Attempts to extend the truce in Yemen failed because "the Houthis currently have the upper hand over the legitimate government and the coalition’s shaky military situation," writes Monif Aldarwish in this commentary for commonspace.eu. He adds that the current relative calm in Yemen "is not due to the parties' need for rest; they have rested enough during the truce. It is instead due to the Houthis' association with Iran's foreign policy, which is itself currently proceeding cautiously due to its domestic environment. This association with Iran is what would determine the criteria and timing of the next escalation."
Since 2014, Yemen has been caught in a war between the legitimate government backed by the Arab coalition led by Saudi Arabia and the UAE on one side; and the Houthis backed by Iran on the other. This war has killed hundreds of thousands of people and, according to the United Nations, has caused the largest humanitarian crisis in the world since World War II.
On 2 April 2022, a truce between the warring parties started to partially alleviate the suffering of Yemenis who had experienced a horrific, seven-year war that has pushed the country to the verge of famine. The truce ended on the evening of 2 October, after having been extended twice, and each time for two months. Now two months have passed since the end of the truce, and the military and political situation remains much the same as it was during the truce.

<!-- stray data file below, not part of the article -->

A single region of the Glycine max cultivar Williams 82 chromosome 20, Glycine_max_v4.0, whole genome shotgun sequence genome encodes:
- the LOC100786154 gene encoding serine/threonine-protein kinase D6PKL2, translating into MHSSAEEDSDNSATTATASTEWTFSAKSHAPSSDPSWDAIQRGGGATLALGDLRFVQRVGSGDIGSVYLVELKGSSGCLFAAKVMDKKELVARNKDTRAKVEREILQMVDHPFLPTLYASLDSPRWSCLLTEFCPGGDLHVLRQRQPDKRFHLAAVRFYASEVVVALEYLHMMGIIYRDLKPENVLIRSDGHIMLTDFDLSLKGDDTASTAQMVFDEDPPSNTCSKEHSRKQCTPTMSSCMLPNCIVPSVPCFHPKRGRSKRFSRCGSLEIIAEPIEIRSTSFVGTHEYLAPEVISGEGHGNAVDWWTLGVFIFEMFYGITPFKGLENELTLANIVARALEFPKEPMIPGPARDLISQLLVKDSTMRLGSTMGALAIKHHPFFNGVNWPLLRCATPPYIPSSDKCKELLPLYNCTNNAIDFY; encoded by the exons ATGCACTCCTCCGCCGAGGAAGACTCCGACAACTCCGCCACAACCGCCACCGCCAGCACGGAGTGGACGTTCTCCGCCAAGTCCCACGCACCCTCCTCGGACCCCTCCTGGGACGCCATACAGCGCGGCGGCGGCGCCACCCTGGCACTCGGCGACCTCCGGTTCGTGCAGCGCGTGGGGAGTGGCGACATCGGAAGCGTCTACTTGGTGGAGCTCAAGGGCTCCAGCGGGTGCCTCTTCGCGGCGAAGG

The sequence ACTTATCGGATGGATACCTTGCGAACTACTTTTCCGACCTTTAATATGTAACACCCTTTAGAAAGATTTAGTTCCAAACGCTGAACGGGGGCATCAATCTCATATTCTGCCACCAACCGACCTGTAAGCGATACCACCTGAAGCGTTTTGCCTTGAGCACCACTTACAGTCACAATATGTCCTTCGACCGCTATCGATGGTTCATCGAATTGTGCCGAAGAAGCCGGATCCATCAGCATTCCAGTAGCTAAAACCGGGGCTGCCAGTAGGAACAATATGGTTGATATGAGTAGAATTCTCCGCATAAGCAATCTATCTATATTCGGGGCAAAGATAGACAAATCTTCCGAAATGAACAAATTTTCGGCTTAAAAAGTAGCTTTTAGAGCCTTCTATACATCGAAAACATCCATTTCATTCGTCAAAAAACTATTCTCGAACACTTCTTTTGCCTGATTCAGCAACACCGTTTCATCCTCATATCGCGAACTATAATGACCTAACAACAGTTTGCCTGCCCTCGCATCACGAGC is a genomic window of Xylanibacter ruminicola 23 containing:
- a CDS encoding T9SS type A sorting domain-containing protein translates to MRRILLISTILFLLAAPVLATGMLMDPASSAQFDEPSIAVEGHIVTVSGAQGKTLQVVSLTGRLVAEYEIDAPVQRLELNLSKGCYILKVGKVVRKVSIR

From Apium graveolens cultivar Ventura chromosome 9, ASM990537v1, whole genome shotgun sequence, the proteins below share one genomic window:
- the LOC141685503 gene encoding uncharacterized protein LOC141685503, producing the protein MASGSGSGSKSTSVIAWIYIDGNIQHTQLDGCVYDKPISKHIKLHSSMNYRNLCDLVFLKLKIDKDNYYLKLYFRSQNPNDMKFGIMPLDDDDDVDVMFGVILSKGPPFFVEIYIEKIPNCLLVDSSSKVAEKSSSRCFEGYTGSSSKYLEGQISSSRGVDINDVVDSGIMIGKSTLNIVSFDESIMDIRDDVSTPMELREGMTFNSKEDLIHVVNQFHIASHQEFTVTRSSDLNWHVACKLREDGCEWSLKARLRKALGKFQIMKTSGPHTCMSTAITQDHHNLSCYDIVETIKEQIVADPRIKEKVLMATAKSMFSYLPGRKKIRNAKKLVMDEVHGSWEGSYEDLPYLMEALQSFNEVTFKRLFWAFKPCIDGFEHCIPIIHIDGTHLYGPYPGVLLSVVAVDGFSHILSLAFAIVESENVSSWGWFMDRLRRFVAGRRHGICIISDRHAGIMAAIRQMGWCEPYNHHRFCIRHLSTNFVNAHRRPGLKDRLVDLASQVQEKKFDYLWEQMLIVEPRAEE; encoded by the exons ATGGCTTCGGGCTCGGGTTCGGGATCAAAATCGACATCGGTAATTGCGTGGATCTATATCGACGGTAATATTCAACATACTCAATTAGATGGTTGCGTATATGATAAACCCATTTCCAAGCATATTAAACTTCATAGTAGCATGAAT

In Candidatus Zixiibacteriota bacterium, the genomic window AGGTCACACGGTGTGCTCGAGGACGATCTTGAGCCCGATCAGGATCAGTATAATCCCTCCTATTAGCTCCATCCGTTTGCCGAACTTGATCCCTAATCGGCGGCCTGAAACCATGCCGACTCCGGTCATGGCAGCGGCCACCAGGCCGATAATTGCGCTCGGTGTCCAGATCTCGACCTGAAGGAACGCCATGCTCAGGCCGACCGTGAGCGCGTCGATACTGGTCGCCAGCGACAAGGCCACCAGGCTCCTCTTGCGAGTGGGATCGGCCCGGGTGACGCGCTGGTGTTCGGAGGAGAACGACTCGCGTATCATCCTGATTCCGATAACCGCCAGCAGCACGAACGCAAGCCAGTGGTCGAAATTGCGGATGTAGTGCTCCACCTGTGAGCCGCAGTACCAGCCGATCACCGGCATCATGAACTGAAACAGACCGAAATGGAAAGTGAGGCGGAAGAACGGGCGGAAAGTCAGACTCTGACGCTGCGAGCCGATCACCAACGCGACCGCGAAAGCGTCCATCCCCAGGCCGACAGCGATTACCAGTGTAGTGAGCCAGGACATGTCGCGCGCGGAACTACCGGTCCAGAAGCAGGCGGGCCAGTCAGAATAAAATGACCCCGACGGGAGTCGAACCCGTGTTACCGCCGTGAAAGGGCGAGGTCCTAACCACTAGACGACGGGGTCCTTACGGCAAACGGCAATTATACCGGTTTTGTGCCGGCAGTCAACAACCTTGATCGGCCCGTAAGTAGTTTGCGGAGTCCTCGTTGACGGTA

Why did the truce end without an extension?
The Houthis rejected the plan of UN Special Envoy to Yemen, Hans Grundberg, to extend the truce. The most important reason for the Houthis’ rejection of the truce is because their ideological goals carry prejudices about what is happening in the local and regional political space; they are also emboldened by an imbalance in the military situation. Furthermore, one of the Houthis' most important demands - which many political observers consider impossible especially at this early stage of the negotiations and was rejected by the legitimate Yemeni government - was the payment of all salaries of retirees and current employees in the military and civilian corps in the areas under their control, as well as the opening of all ports and airports for all humanitarian and commercial purposes.
What are the dimensions of the complex crisis in Yemen?
The Houthis’ organised military beginnings originated in 2004, carrying an integrated ideological project clearly linked to Iran. Through their literature, media and tactical discourse, observers have concluded that this group has a two-dimensional project. The first dimension is related to the vision and trends of the Iranian project in the region, and the second is that this is a religious project that carries ready-made and advanced political and ideological explanations about everything that is happening in the region and the world.
Let us return once again to the most important demand Houthis insist on in any political talks, and discuss it from different points of view to understand the complexity of the Yemeni crisis. The Houthis demand the payment of the salaries of all retirees and current military and civilian employees in their areas of control. In short, this means paying the salaries of all employees of the de facto government in Sanaa. From the Houthi point of view, this would be a very important step in stabilising their situation and consolidating their authority to govern, and to naturally develop and strengthen their economic position with tax revenues. The provision of salaries would eventually enhance trade movement as 70% of the population lives in Houthi-controlled areas, and 80% of them depend on the public sector for their income.